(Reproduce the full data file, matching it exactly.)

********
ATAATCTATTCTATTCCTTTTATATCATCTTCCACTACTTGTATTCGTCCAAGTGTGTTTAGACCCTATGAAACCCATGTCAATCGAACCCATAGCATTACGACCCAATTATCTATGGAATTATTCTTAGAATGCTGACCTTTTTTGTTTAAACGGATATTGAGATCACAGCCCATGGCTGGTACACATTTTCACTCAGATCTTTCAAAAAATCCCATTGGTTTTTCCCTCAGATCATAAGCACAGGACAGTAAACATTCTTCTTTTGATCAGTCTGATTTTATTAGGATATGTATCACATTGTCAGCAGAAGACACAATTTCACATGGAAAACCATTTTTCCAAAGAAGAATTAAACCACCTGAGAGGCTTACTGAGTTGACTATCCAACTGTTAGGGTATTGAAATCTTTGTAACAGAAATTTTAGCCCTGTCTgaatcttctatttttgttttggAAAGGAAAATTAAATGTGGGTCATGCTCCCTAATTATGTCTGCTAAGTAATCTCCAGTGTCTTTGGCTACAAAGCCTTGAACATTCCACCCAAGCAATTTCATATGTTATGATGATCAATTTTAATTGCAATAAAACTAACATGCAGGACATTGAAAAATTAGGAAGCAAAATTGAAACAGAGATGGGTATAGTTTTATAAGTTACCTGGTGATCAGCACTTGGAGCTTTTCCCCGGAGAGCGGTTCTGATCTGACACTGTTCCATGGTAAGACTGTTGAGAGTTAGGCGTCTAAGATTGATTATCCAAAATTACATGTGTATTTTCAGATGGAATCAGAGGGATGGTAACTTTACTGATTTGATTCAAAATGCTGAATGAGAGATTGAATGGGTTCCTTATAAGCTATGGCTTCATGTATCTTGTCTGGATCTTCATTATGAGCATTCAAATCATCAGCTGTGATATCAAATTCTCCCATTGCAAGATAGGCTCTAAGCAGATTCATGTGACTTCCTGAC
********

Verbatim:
ATAATCTATTCTATTCCTTTTATATCATCTTCCACTACTTGTATTCGTCCAAGTGTGTTTAGACCCTATGAAACCCATGTCAATCGAACCCATAGCATTACGACCCAATTATCTATGGAATTATTCTTAGAATGCTGACCTTTTTTGTTTAAACGGATATTGAGATCACAGCCCATGGCTGGTACACATTTTCACTCAGATCTTTCAAAAAATCCCATTGGTTTTTCCCTCAGATCATAAGCACAGGACAGTAAACATTCTTCTTTTGATCAGTCTGATTTTATTAGGATATGTATCACATTGTCAGCAGAAGACACAATTTCACATGGAAAACCATTTTTCCAAAGAAGAATTAAACCACCTGAGAGGCTTACTGAGTTGACTATCCAACTGTTAGGGTATTGAAATCTTTGTAACAGAAATTTTAGCCCTGTCTgaatcttctatttttgttttggAAAGGAAAATTAAATGTGGGTCATGCTCCCTAATTATGTCTGCTAAGTAATCTCCAGTGTCTTTGGCTACAAAGCCTTGAACATTCCACCCAAGCAATTTCATATGTTATGATGATCAATTTTAATTGCAATAAAACTAACATGCAGGACATTGAAAAATTAGGAAGCAAAATTGAAACAGAGATGGGTATAGTTTTATAAGTTACCTGGTGATCAGCACTTGGAGCTTTTCCCCGGAGAGCGGTTCTGATCTGACACTGTTCCATGGTAAGACTGTTGAGAGTTAGGCGTCTAAGATTGATTATCCAAAATTACATGTGTATTTTCAGATGGAATCAGAGGGATGGTAACTTTACTGATTTGATTCAAAATGCTGAATGAGAGATTGAATGGGTTCCTTATAAGCTATGGCTTCATGTATCTTGTCTGGATCTTCATTATGAGCATTCAAATCATCAGCTGTGATATCAAATTCTCCCATTGCAAGATAGGCTCTAAGCAGATTCATGTGACTTCCTGAC